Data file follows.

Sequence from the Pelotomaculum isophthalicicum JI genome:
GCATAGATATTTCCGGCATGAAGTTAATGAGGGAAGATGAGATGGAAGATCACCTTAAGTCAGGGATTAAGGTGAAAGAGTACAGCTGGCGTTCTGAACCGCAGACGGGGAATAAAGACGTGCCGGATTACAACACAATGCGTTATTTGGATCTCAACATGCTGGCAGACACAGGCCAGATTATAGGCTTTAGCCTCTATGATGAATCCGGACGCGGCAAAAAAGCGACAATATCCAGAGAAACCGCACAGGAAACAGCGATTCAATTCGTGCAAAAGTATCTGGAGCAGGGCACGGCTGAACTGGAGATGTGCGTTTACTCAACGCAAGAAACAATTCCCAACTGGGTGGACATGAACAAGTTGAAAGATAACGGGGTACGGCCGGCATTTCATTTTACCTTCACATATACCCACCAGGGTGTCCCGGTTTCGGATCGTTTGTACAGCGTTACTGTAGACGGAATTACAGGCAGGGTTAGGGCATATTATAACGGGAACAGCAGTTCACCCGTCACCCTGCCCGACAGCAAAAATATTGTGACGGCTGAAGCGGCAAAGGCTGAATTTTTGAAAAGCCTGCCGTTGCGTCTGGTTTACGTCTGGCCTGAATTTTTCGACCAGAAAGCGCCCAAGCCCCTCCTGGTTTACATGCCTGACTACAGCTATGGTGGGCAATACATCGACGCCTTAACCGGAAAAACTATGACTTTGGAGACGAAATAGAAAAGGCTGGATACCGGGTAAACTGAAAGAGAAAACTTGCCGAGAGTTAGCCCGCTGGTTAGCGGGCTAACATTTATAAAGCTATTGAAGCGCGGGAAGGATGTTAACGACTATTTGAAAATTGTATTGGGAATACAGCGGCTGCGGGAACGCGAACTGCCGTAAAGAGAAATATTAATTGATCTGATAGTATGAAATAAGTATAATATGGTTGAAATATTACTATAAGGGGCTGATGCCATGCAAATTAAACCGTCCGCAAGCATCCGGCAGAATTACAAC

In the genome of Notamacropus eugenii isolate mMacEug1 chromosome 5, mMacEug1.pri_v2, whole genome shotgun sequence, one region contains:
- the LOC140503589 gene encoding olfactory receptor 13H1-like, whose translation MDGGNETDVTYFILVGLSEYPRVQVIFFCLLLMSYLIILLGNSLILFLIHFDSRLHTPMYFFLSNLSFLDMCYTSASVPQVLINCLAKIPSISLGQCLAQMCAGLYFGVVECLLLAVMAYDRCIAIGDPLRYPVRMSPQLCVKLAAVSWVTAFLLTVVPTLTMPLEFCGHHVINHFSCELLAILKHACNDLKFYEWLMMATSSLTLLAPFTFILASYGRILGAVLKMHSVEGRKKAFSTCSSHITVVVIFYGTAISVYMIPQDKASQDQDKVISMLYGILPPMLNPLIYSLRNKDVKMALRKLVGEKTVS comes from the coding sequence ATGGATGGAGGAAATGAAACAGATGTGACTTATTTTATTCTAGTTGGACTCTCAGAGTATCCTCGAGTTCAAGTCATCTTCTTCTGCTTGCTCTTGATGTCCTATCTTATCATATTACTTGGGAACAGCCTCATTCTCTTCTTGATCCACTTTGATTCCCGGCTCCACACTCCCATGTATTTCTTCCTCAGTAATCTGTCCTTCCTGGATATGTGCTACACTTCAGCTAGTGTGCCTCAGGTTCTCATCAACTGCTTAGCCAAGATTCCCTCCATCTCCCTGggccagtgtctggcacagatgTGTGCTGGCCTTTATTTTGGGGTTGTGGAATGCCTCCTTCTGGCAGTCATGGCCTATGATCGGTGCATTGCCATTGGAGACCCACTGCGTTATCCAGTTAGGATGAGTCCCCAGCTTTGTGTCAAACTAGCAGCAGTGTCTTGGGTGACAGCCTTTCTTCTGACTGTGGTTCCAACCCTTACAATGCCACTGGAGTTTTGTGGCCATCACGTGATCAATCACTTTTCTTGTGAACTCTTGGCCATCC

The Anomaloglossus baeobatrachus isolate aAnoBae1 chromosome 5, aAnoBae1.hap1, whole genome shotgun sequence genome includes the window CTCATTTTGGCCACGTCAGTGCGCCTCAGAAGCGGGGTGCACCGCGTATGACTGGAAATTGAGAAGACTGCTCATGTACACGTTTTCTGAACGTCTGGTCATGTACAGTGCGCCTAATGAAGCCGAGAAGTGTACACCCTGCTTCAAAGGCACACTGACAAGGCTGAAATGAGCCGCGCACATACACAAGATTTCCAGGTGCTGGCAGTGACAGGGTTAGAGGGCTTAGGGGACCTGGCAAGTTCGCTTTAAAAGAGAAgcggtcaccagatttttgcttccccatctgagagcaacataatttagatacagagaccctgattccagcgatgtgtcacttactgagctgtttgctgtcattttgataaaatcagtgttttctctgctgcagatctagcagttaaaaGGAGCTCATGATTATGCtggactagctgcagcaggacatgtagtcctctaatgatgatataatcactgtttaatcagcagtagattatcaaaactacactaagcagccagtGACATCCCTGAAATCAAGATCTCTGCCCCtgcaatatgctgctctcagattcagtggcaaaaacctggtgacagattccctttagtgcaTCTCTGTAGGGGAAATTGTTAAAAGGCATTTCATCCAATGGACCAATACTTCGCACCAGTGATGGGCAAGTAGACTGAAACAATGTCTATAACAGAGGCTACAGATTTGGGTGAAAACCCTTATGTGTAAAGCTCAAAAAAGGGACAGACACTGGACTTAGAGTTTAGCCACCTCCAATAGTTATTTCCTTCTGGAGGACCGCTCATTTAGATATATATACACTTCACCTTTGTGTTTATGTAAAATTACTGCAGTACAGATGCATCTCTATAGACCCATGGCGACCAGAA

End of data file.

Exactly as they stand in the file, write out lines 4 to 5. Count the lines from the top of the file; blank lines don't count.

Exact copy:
- the LOC140503589 gene encoding olfactory receptor 13H1-like, whose translation MDGGNETDVTYFILVGLSEYPRVQVIFFCLLLMSYLIILLGNSLILFLIHFDSRLHTPMYFFLSNLSFLDMCYTSASVPQVLINCLAKIPSISLGQCLAQMCAGLYFGVVECLLLAVMAYDRCIAIGDPLRYPVRMSPQLCVKLAAVSWVTAFLLTVVPTLTMPLEFCGHHVINHFSCELLAILKHACNDLKFYEWLMMATSSLTLLAPFTFILASYGRILGAVLKMHSVEGRKKAFSTCSSHITVVVIFYGTAISVYMIPQDKASQDQDKVISMLYGILPPMLNPLIYSLRNKDVKMALRKLVGEKTVS comes from the coding sequence ATGGATGGAGGAAATGAAACAGATGTGACTTATTTTATTCTAGTTGGACTCTCAGAGTATCCTCGAGTTCAAGTCATCTTCTTCTGCTTGCTCTTGATGTCCTATCTTATCATATTACTTGGGAACAGCCTCATTCTCTTCTTGATCCACTTTGATTCCCGGCTCCACACTCCCATGTATTTCTTCCTCAGTAATCTGTCCTTCCTGGATATGTGCTACACTTCAGCTAGTGTGCCTCAGGTTCTCATCAACTGCTTAGCCAAGATTCCCTCCATCTCCCTGggccagtgtctggcacagatgTGTGCTGGCCTTTATTTTGGGGTTGTGGAATGCCTCCTTCTGGCAGTCATGGCCTATGATCGGTGCATTGCCATTGGAGACCCACTGCGTTATCCAGTTAGGATGAGTCCCCAGCTTTGTGTCAAACTAGCAGCAGTGTCTTGGGTGACAGCCTTTCTTCTGACTGTGGTTCCAACCCTTACAATGCCACTGGAGTTTTGTGGCCATCACGTGATCAATCACTTTTCTTGTGAACTCTTGGCCATCC

The Anomaloglossus baeobatrachus isolate aAnoBae1 chromosome 5, aAnoBae1.hap1, whole genome shotgun sequence genome includes the window CTCATTTTGGCCACGTCAGTGCGCCTCAGAAGCGGGGTGCACCGCGTATGACTGGAAATTGAGAAGACTGCTCATGTACACGTTTTCTGAACGTCTGGTCATGTACAGTGCGCCTAATGAAGCCGAGAAGTGTACACCCTGCTTCAAAGGCACACTGACAAGGCTGAAATGAGCCGCGCACATACACAAGATTTCCAGGTGCTGGCAGTGACAGGGTTAGAGGGCTTAGGGGACCTGGCAAGTTCGCTTTAAAAGAGAAgcggtcaccagatttttgcttccccatctgagagcaacataatttagatacagagaccctgattccagcgatgtgtcacttactgagctgtttgctgtcattttgataaaatcagtgttttctctgctgcagatctagcagttaaaaGGAGCTCATGATTATGCtggactagctgcagcaggacatgtagtcctctaatgatgatataatcactgtttaatcagcagtagattatcaaaactacactaagcagccagtGACATCCCTGAAATCAAGATCTCTGCCCCtgcaatatgctgctctcagattcagtggcaaaaacctggtgacagattccctttagtgcaTCTCTGTAGGGGAAATTGTTAAAAGGCATTTCATCCAATGGACCAATACTTCGCACCAGTGATGGGCAAGTAGACTGAAACAATGTCTATAACAGAGGCTACAGATTTGGGTGAAAACCCTTATGTGTAAAGCTCAAAAAAGGGACAGACACTGGACTTAGAGTTTAGCCACCTCCAATAGTTATTTCCTTCTGGAGGACCGCTCATTTAGATATATATACACTTCACCTTTGTGTTTATGTAAAATTACTGCAGTACAGATGCATCTCTATAGACCCATGGCGACCAGAA